Also, re: following the Meteor guide… I have provided much support to new developers who screw everything all up because the guide is targetting production level teams with experience. It also heavily pushes people into using non-MDG packages (more prone to breakage) instead of learning how to do things the Meteor-way themselves. More pushing people away… not that I mind, more support $ for me.

I also took my time to learn most of the inner workings of Meteor in the pre-and-early 1.x phase and therefore able to take in the changes as they occurred.

Oh, one more re:… globals. What’s the big diff between including Meteor, Blaze (still the best), Templates, etc… everywhere (so they’re global… but not) and just letting Meteor magic happen? If the Template object is exploitable, not providing a global for it is not going to make it any more secure, lol.

@iDoMeteor, from my perspective, the globals topic is more about performance and clarity.
Having explicit imports means that:

  • Meteor can determine what modules are actually being used and only include those files, thereby potentially reducing build times and definitely reducing load times
  • Developers can determine what modules are actually being used in a particular file, so you don’t have to worry about setting a global variable in 2 places and unintentionally overwriting it
  • Development environments can determine what modules are being used in a file and provide auto-complete, advanced code checking, and easy navigation between files

The way things are today can be annoying for someone who has completely bought in to using imports, because they have to structure their application a bit oddly (use of imports folders) to take full advantage of the import functionality. This also means adapting non-Meteor samples to Meteor is more of a pain since you have to update all the paths to use the imports folder.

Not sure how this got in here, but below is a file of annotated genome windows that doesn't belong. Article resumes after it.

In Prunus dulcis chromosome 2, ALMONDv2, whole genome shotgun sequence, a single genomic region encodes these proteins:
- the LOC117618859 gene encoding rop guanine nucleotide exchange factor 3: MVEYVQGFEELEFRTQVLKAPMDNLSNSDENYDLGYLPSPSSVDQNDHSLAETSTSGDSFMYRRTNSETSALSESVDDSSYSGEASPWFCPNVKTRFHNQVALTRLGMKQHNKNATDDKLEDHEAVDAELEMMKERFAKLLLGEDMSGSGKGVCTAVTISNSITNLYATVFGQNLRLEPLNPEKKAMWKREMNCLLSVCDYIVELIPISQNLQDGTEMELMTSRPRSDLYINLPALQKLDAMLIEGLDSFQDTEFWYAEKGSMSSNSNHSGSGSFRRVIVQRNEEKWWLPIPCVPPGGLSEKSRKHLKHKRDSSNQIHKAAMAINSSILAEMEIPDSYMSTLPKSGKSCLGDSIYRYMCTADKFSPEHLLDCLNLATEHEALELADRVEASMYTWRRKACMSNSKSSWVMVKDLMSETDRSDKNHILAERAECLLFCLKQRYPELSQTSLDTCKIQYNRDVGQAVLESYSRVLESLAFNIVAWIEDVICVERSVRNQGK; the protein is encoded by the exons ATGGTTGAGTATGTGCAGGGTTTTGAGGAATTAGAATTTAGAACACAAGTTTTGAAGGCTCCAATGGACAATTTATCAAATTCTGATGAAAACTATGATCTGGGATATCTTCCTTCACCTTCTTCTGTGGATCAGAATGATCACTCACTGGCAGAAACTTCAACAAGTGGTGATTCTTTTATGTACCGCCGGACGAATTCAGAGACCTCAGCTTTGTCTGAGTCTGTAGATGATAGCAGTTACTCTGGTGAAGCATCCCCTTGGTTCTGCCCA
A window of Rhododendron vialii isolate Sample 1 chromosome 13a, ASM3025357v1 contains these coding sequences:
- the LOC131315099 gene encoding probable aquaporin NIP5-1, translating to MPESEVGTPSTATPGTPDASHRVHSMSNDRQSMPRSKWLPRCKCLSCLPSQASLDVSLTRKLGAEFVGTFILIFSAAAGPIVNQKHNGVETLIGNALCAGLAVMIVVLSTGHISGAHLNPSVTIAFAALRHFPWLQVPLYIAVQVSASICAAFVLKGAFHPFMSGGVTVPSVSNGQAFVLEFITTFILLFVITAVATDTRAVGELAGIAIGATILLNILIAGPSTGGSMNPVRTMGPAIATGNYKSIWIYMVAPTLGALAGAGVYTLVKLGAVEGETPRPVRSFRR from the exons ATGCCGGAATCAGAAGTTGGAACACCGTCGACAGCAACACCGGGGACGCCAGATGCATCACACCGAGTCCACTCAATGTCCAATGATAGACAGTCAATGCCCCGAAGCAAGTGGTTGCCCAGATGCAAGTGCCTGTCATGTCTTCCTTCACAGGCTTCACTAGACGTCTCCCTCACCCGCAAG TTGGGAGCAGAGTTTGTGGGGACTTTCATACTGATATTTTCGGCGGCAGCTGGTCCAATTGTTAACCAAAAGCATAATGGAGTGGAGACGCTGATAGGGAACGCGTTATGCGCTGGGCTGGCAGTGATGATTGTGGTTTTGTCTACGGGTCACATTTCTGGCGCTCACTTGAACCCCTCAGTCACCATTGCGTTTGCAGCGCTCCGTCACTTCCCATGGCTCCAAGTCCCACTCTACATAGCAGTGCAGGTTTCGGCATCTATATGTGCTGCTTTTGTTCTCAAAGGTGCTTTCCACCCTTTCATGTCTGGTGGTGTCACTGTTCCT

Having the functionality depend on a globals package that is automatically included by meteor create would be great - people using the global method would be unaffected, but people who aren’t using it wouldn’t have to use the imports folder anymore. This fits with your opening line, “encourage best practices… not force them”.

I also think that using a “globals” package added by default ( like “autopublish” and “insecure” ) at project creation or when updating to a certain version through finished upgraders could be a smooth transition allowing existing users to use the same patterns and at the same time also give the option of removing it and let dynamic-imports do some “new” magic.

The proposed solution of ben (using main and browser section in package.json) to state the two entry points seems quite reasonable to me too and wouldn’t require much configuration.

The only problem that remains to solve is what strategy should be adopted with meteor packages, since it was mentioned that there must be some of them still on the global level (like meteor Promise), thus packages should specify if they are eagerly evaluated or waiting to be imported. Such feature already exists (lazyLoad: true on api.mainModule), but most packages haven’t been updated to follow this design strategy (packages should be imported manually and we couldn’t use exported variables) and it remains to be seen if making people change is worth the time, knowing that an eventual npm transition is the last step of meteor packages.

Again, I think than current behaviour should be kept with the “globals” package present, but would be nice to remove eagerly loading from all packages without it. So if there are global variables needed (like Promise), meteor could declare them at startup individually, and make anything else load lazyly. Just my 2 cents :slight_smile: